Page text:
Okay, it might not have been framed in quite the way expressed in the headline above, but that’s what the latest claims about Iain Duncan Smith’s resignation seem to be saying.

The allegation is that he was unhappy that the Conservative Government was continually targeting its cuts on working-age benefits, and wanted pensioners to take some of the pain as well, contrary to a directive from prime minister David Cameron that senior citizens’ benefits are not to be touched.

He would have taken away universal pensioner benefits like free bus passes, together with the winter fuel allowance and cold weather payments.

The effect of these cuts would have been a large increase in pensioner deaths – as predicted by the Taxpayers’ Alliance when that organisation suggested such cuts, only a few months ago.

See: http://voxpoliticalonline.com/2016/03/19/iain-duncan-smith-quit-because-he-wasnt-allowed-to-kill-pensioners-claim/

The Taxpayers Alliance, you understand, is the astroturf organisation the Beeb turns to whenever there’s a debate about government expenditure. This is the pressure group that campaigns for further reductions in taxation. It claims to be politically independent, but its leadership is composed to a man of paid-up members of the Tory party. It’s at best a satellite of Tory fellow-travellers, if not actually a wholly-owned subsidiary of the Tory Party Plc (People lying continually). A few months ago they were urging the Conservatives to cut pensions, arguing that it wouldn’t have any effect on the party’s electoral fortunes, as by the time the election came around, all their victims would have died anyway. This is what passes for humour at Taxpayer Alliance Towers as they’re waiting for sentencing for tax fraud.

Mike’s report has more than just the ring of truth. I can remember Mike himself posting a piece a few years ago reporting that there was some friction between the Unctuous Spawn of the Baronet of Ballymoney, George ‘Lionel’ Osbo, and the Gentleman Ranker. Osborne wanted cuts that could only come from inflicting them on pensioners, according to IDS. As this is one of the demographic groups where Tory support is the strongest, Osbo rejected making them share the burden of the cuts as being ‘very courageous’, in the sense deployed by Sir Humphrey Appleby. Now it seems this report is essentially correct, and IDS has resigned rather than face the continued frustration of having to concentrate on killing and impoverishing those of working age, rather than killing and immiserating the elderly.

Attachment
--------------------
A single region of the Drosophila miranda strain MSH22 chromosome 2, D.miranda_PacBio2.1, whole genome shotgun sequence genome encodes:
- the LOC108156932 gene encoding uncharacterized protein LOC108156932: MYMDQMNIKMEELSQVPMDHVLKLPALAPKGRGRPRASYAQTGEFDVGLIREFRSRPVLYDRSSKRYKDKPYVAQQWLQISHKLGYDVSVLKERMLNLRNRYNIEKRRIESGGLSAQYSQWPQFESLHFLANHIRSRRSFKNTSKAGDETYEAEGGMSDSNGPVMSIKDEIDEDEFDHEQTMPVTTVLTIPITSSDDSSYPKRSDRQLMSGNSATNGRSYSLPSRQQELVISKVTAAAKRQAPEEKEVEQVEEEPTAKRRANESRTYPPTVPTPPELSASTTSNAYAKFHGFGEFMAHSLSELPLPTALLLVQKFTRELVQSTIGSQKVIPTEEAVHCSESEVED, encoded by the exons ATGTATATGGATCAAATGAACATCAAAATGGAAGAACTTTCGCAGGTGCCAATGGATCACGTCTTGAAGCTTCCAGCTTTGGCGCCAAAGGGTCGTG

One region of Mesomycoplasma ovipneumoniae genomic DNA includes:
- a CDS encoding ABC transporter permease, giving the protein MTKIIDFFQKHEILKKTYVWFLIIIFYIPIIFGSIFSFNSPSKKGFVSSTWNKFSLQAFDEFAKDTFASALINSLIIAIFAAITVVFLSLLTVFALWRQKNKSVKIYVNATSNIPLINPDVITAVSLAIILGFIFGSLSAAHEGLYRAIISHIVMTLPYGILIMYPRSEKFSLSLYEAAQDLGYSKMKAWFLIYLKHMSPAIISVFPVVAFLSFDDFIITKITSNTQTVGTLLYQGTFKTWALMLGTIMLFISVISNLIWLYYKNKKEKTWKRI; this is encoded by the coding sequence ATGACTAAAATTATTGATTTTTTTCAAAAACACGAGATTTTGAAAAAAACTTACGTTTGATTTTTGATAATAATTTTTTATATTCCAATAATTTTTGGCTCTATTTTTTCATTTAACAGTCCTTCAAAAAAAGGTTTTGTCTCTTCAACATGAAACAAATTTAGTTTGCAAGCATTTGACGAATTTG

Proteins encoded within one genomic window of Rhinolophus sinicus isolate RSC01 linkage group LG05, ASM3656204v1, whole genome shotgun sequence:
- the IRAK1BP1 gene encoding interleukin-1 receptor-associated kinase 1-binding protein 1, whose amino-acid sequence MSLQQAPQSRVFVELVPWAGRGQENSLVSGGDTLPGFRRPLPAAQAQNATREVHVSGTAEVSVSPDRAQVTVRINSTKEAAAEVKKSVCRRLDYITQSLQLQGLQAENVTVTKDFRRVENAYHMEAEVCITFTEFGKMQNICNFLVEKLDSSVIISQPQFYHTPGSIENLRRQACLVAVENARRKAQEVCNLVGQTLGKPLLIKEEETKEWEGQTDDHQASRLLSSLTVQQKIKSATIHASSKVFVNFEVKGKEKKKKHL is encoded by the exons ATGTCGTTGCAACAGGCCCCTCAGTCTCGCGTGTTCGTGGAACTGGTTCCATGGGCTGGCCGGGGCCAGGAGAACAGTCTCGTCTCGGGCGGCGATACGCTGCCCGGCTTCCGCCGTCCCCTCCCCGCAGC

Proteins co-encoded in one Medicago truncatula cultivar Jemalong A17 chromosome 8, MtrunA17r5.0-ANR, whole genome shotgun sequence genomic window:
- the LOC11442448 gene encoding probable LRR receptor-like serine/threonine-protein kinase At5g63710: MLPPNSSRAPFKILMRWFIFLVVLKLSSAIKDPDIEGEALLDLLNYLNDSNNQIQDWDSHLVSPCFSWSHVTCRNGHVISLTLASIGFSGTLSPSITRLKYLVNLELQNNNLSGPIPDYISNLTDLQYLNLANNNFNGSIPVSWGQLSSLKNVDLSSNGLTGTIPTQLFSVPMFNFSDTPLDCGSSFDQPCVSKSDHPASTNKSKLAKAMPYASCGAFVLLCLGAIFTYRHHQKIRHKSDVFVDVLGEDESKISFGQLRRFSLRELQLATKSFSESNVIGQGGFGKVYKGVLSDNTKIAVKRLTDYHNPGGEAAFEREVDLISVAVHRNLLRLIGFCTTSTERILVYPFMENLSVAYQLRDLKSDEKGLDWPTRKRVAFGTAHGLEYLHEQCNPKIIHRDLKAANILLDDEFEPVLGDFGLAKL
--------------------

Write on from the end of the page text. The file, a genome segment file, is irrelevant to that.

There is a bright side to this though! The street wags and practical jokers have been up and out with the jolly japes. Mike has a picture up of the fake ‘missing person’ ads which have been placed on a lamp-post asking where the great man is.
Answers on a postcard, please.

URGENT! Missing person alert!

The Appropriation of Anarchist Doctrines in Fascist Italy and Cameron’s Conservatives: Philip Blonde, Kropotkin and ‘Red Toryism’

August 10, 2013

I’ve blogged previously about the way Cameron’s Conservatives have adopted Rothbard’s Anarcho-Capitalism but without its Libertarian basis as part of their campaign to create an extremely authoritarian, Neo-Liberal state. This parallels the way Mussolini also used the anarcho-syndicalist elements in the Fascist movement and party to create a totalitarian dictatorship, which actively oppressed the workers and violently attacked any kind of socialism. A further example of Cameron’s attempts to appropriate and utilise anarchist ideas is Philip Blonde’s ‘Red Tory’ ideology. Blonde is Cameron’s political mentor. In his book, Red Tory, Blonde is very positive towards the great 19th century Anarchist, Peter Kropotkin. Kropotkin was a Russian scientist, whose study of the flora and fauna in Siberia convinced him that Darwin’s idea of the ‘Survival of the Fittest’ (actually a term coined by Herbert Spencer), was wrong, and that co-operation between organisms was the driving factor in evolution. He was an Anarcho-Communist, who fundamentally believed in essential human goodness. One of the arguments directed against Kropotkin’s anarchism was that he was actually too optimistic about human nature. If humans really were as benign and co-operative as he believed, it was argued, then why would you need a revolution against the capitalist order. Blonde is similarly favourably inclined towards other, libertarian socialist movements in the 19th century. He also draws on the history of paternalistic Tory reformers, such as Lord Shaftesbury and the Factory Acts, to try to present a kind of left-wing Conservatism. This tries to show that the Tories can and will pass legislation that will benefit and protect the working class from exploitation.